April 1 Detroit on Tuesday missed a second payment on its outstanding general obligation bonds as the city continues to face opposition from major creditors to its plan to restructure $18 billion of debt and exit municipal bankruptcy.
Bill Nowling, a spokesman for Detroit emergency manager Kevyn Orr, said the city does not intend to make the $47.6 million annual principal and semi-annual interest payment on the bonds that was due on Tuesday. The city has already defaulted on a $9.4 million interest payment on Oct. 1. That action led credit rating agencies to drop the rating on more than $600 million of unlimited and limited tax GO bonds to D, the bottom of the rating scale.
The cash-strapped city filed the largest municipal bankruptcy in U.S. history in July to deal with a mountain of debt and scores of creditors. A December ruling by a U.S. Bankruptcy Court Judge Steven Rhodes, who concluded Detroit was bankrupt is being appealed by the city's pension funds, unions and retiree groups.
The Sixth Circuit U.S. Court of Appeals on Tuesday partially granted Detroit's request that filings in the seven appeals be done in one lead case. At the same time, the appeals court denied a motion that some of the parties made to have the cases fully briefed by the end of May instead of mid-June.
Three bond insurance companies that guaranteed payments on much of the general obligation bonds have sued the city over the default and the diversion of property tax revenue earmarked to pay off bonds that were approved by Detroit voters. Rhodes urged the parties in February to settle. But there has been no settlement announced or ruling issued in the lawsuits.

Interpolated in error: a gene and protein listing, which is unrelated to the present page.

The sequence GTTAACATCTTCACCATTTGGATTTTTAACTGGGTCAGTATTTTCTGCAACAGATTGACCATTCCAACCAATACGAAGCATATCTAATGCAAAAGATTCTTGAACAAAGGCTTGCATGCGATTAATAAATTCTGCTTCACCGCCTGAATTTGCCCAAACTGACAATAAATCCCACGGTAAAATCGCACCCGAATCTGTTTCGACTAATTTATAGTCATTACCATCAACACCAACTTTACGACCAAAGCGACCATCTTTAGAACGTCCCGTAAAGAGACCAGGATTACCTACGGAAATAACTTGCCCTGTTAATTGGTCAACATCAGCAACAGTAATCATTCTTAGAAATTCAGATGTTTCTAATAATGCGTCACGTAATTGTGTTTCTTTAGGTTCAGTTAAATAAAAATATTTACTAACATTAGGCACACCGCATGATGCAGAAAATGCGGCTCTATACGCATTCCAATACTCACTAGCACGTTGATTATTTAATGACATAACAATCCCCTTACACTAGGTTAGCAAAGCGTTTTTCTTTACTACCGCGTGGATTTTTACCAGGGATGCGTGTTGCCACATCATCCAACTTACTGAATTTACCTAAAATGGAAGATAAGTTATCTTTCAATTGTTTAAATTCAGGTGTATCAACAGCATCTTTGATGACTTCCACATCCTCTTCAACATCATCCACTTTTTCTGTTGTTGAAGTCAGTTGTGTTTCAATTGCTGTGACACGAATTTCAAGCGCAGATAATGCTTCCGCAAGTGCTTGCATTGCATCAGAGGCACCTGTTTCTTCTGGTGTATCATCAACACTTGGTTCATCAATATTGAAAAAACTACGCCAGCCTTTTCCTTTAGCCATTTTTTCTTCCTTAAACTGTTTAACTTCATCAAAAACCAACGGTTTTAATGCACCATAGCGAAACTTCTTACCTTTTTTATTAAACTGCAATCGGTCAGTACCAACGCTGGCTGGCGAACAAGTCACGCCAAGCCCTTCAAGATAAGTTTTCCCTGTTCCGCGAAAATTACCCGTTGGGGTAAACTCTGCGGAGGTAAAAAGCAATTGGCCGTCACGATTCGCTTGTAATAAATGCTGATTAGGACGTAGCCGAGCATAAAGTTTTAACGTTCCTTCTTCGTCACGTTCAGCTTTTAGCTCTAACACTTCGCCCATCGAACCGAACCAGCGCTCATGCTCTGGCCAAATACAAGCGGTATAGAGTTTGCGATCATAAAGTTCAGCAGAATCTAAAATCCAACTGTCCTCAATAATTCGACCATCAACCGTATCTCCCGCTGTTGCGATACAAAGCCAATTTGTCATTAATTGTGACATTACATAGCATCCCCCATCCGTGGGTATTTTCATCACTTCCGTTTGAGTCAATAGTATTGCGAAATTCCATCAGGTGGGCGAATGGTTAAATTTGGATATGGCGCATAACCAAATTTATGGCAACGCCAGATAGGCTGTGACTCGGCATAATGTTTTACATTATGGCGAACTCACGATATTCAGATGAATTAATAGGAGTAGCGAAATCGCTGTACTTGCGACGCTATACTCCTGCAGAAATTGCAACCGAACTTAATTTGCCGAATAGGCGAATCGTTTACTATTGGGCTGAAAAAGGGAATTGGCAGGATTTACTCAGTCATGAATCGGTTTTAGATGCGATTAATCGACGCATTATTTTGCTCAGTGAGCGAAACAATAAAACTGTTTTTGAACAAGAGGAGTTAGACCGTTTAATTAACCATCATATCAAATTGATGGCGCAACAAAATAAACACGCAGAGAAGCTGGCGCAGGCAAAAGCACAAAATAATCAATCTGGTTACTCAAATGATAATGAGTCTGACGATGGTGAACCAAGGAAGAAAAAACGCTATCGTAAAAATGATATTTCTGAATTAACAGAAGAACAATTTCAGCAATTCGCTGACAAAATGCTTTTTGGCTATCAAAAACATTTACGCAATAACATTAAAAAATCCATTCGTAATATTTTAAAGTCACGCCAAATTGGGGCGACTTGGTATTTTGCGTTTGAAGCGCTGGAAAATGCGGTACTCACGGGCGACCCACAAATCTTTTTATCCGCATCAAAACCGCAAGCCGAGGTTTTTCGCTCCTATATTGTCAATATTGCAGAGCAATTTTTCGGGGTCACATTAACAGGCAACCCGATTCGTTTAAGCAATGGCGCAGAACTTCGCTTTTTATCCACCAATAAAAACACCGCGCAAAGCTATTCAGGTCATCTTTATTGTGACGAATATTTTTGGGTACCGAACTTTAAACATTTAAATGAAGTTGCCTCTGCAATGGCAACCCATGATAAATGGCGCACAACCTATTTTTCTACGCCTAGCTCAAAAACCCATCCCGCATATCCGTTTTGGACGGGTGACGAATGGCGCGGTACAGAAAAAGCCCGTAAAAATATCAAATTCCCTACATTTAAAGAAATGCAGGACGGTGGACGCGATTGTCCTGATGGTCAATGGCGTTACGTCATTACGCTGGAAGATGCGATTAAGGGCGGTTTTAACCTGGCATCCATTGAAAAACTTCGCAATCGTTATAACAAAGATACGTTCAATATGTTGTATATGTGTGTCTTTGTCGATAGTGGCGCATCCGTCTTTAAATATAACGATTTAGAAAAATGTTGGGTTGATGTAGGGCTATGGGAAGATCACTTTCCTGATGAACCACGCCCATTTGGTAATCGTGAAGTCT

Detroit's treatment of certain GO bonds as unsecured debt in its bankruptcy case roiled the U.S. municipal bond market, where bonds backed by a government's full-faith and credit pledge have traditionally been considered safe investments.
A revised plan Detroit filed with the federal court late on Monday called for a slightly deeper cut for owners of bonds the city has deemed to be unsecured.
Those investors would stand to recover only 15 percent of their investment, down from 20 percent in the initial plan Detroit filed in February. That would be a cut of 85 percent of their bonds' value.
Proposed cuts to retirement benefits for Detroit's public safety workers were also a bit higher in the revised plan.
Bruce Babiarz, a spokesman for Detroit's police and fire retirement system, said the revised plan is "dead on arrival."
"We believe it is unacceptable and disingenuous to introduce in a (plan of adjustment) a host of issues that have never before been discussed with the pension funds, such as board governance," he said.
Carole Neville, an attorney at law firm Dentons, who represents a court-appointed committee representing the city's retirees, said in a statement that unless the plan is "significantly altered" the committee "has little choice but to oppose this plan and to explore alternative recoveries."
The committee on Tuesday sent subpoenas to the Detroit Institute of Arts and to auction house Christie's demanding extensive documentation of city-owned artwork at the museum and of the appraisal of those works. In December, Christie's, which was hired by Orr, valued the collection at $454 million to $867 million.
Some of Detroit's creditors have been eyeing the museum as a possible source of cash to ease the cuts due to the city's bankruptcy. However, in an effort to stop that from happening, more than $800 million has been pledged by a group of philanthropic foundations and Michigan Governor Rick Snyder to aid Detroit's retirees. Still, that money is contingent on a settlement of pension claims in the bankruptcy.